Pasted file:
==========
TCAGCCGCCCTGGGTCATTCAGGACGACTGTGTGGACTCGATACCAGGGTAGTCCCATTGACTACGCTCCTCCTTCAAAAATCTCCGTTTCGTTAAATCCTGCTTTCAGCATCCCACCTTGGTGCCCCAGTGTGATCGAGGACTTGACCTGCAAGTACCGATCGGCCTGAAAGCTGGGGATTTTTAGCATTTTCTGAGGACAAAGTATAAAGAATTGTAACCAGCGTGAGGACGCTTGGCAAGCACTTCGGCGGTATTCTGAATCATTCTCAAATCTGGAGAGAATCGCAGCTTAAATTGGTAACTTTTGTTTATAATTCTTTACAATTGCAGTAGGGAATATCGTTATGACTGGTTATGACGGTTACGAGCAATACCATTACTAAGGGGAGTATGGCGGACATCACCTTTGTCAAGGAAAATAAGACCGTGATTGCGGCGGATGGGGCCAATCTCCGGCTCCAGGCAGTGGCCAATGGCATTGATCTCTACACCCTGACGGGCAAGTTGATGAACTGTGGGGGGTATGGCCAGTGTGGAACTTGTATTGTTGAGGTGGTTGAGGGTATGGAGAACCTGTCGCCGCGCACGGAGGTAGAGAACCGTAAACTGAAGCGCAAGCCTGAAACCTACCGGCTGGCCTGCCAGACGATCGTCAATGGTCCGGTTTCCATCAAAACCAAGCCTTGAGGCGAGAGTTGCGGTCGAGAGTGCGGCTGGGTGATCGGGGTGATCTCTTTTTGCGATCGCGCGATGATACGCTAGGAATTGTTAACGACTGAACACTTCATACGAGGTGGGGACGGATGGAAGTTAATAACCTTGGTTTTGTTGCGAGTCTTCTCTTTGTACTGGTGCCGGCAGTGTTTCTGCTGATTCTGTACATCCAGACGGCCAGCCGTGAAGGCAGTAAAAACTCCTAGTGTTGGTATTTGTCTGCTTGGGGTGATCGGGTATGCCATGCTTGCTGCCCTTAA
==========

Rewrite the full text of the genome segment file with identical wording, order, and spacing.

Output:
TCAGCCGCCCTGGGTCATTCAGGACGACTGTGTGGACTCGATACCAGGGTAGTCCCATTGACTACGCTCCTCCTTCAAAAATCTCCGTTTCGTTAAATCCTGCTTTCAGCATCCCACCTTGGTGCCCCAGTGTGATCGAGGACTTGACCTGCAAGTACCGATCGGCCTGAAAGCTGGGGATTTTTAGCATTTTCTGAGGACAAAGTATAAAGAATTGTAACCAGCGTGAGGACGCTTGGCAAGCACTTCGGCGGTATTCTGAATCATTCTCAAATCTGGAGAGAATCGCAGCTTAAATTGGTAACTTTTGTTTATAATTCTTTACAATTGCAGTAGGGAATATCGTTATGACTGGTTATGACGGTTACGAGCAATACCATTACTAAGGGGAGTATGGCGGACATCACCTTTGTCAAGGAAAATAAGACCGTGATTGCGGCGGATGGGGCCAATCTCCGGCTCCAGGCAGTGGCCAATGGCATTGATCTCTACACCCTGACGGGCAAGTTGATGAACTGTGGGGGGTATGGCCAGTGTGGAACTTGTATTGTTGAGGTGGTTGAGGGTATGGAGAACCTGTCGCCGCGCACGGAGGTAGAGAACCGTAAACTGAAGCGCAAGCCTGAAACCTACCGGCTGGCCTGCCAGACGATCGTCAATGGTCCGGTTTCCATCAAAACCAAGCCTTGAGGCGAGAGTTGCGGTCGAGAGTGCGGCTGGGTGATCGGGGTGATCTCTTTTTGCGATCGCGCGATGATACGCTAGGAATTGTTAACGACTGAACACTTCATACGAGGTGGGGACGGATGGAAGTTAATAACCTTGGTTTTGTTGCGAGTCTTCTCTTTGTACTGGTGCCGGCAGTGTTTCTGCTGATTCTGTACATCCAGACGGCCAGCCGTGAAGGCAGTAAAAACTCCTAGTGTTGGTATTTGTCTGCTTGGGGTGATCGGGTATGCCATGCTTGCTGCCCTTAA